Undefined subroutine &sort_sha called at line 86.

A cleaner solution is to use anonymous subroutines to specify each key extractor. Then you can use another anonymous subroutine to implement each new sorter, and install those sorters yourself using the Sub::Installer module, as shown in Example 8-2.

Example 8-2. Creating subroutines via anonymous closures

# Generate a new sorting routine whose name is the string in $sub_name
# and which sorts on keys extracted by the subroutine referred to by $key_sub_ref
sub make_sorter { my ($sub_name, $key_sub_ref) = @_;
# Create a new anonymous subroutine that implements the sort
... my $sort_sub_ref = sub {
# Sort using the Schwartzian transform
... return map { $_->[0] }
# 3. Return original value
sort { $a->[1] cmp $b->[1] }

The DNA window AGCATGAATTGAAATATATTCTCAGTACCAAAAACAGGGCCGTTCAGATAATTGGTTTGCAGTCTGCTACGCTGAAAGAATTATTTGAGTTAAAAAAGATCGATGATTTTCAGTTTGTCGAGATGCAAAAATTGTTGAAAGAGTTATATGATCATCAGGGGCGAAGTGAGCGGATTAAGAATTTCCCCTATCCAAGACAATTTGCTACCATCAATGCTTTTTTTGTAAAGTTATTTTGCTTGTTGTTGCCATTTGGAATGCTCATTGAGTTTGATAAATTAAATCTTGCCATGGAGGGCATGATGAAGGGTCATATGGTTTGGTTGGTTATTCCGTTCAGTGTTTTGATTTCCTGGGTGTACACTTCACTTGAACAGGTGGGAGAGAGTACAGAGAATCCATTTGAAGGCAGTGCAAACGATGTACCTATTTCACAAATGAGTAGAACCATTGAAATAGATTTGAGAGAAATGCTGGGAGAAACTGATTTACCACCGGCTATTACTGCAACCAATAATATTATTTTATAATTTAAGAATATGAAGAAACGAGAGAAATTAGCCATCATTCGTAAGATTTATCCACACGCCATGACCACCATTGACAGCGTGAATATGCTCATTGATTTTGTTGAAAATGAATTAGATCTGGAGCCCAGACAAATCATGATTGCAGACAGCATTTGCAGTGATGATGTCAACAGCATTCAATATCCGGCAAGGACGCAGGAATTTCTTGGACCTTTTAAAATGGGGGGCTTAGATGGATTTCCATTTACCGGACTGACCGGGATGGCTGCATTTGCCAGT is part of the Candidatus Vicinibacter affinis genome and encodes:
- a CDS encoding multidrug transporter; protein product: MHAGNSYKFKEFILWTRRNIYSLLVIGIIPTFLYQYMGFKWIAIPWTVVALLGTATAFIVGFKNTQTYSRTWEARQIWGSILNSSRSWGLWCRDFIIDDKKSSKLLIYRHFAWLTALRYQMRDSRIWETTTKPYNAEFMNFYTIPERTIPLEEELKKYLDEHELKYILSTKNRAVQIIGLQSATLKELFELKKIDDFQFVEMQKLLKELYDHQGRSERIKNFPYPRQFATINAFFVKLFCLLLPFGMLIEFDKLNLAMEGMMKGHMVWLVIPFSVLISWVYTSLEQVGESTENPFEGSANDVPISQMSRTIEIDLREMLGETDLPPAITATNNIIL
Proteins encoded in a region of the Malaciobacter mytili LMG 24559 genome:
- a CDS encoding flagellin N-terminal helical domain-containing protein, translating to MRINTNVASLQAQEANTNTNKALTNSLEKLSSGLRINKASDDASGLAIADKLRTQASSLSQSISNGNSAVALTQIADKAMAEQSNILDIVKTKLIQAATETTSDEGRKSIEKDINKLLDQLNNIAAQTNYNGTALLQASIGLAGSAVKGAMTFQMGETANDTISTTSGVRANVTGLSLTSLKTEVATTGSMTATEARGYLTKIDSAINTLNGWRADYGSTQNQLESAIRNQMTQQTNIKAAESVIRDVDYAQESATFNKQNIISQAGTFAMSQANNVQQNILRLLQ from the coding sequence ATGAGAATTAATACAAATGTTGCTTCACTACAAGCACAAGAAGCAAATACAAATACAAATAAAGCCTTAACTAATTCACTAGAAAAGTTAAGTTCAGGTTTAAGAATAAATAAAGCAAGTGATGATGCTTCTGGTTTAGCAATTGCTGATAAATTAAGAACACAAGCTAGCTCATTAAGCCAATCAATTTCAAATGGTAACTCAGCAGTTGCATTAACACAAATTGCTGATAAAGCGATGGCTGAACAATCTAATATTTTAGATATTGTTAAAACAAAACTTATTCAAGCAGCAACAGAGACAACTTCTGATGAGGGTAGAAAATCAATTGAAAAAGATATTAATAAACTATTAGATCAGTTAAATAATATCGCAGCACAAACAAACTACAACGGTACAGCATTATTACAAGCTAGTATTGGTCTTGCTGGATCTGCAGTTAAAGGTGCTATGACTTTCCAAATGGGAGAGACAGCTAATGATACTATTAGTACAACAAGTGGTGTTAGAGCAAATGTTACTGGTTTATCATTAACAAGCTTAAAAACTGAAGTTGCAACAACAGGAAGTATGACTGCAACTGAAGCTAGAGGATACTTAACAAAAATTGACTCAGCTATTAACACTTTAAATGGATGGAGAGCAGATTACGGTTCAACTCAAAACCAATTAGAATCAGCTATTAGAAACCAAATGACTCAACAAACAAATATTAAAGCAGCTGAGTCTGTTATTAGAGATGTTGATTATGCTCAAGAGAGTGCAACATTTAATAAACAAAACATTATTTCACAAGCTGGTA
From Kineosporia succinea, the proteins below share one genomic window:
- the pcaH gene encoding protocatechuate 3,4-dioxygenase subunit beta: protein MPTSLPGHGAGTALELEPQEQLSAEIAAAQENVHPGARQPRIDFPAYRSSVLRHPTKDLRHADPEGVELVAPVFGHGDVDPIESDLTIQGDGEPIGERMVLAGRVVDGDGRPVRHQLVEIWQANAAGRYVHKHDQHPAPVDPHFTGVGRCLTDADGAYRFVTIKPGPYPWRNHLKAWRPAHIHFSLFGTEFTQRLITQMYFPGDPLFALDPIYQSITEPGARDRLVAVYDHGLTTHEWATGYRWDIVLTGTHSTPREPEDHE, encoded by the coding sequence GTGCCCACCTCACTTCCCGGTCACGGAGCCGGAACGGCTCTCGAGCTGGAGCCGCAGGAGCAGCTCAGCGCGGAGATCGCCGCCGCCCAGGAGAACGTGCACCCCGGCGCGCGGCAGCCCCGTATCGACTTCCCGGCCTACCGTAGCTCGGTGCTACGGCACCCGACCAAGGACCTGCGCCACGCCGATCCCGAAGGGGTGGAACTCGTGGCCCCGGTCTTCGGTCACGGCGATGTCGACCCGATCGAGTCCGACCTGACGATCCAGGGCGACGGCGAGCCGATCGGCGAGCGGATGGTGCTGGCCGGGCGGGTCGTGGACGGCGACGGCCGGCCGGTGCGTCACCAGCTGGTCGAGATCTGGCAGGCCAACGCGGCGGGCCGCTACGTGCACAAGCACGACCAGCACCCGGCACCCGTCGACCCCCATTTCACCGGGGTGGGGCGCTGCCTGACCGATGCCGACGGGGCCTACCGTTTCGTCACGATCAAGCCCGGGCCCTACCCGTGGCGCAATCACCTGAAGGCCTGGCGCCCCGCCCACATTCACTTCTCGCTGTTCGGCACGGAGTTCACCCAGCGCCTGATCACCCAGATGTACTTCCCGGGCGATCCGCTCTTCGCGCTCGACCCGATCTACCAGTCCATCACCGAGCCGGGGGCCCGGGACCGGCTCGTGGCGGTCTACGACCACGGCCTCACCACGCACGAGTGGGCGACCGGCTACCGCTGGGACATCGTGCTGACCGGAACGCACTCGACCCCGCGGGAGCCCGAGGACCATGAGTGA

# 2. Compare keys
map { [$_, $key_sub_ref->( )] }
# 1. Extract key, cache with value
# 0. Perform sort on full arg list
# Install the new anonymous sub into the caller's namespace
use Sub::Installer; caller->install_sub($sub_name, $sort_sub_ref); return; }
# and then
... make_sorter(sort_sha => sub{ sha512($_) } ); make_sorter(sort_ids => sub{ /^ID:(\d+)/ } ); make_sorter(sort_len => sub{ length } );
# and later
... @names_shortest_first = sort_len(@names); @names_digested_first = sort_sha(@names); @names_identity_first = sort_ids(@names);

In this second version, instead of passing make_sorter( ) the key-extracting code as a string, you pass it a small anonymous subroutine. The critical difference is that these anonymous subroutines are syntax checked at compile time, so you'll get a compile-time error if there's a mistake in any of them. For example:

    make_sorter(sort_sha => sub{ sha512($_  } );

would produce the very accurate fatal compile-time error:

    syntax error at line 42, near "$_  }"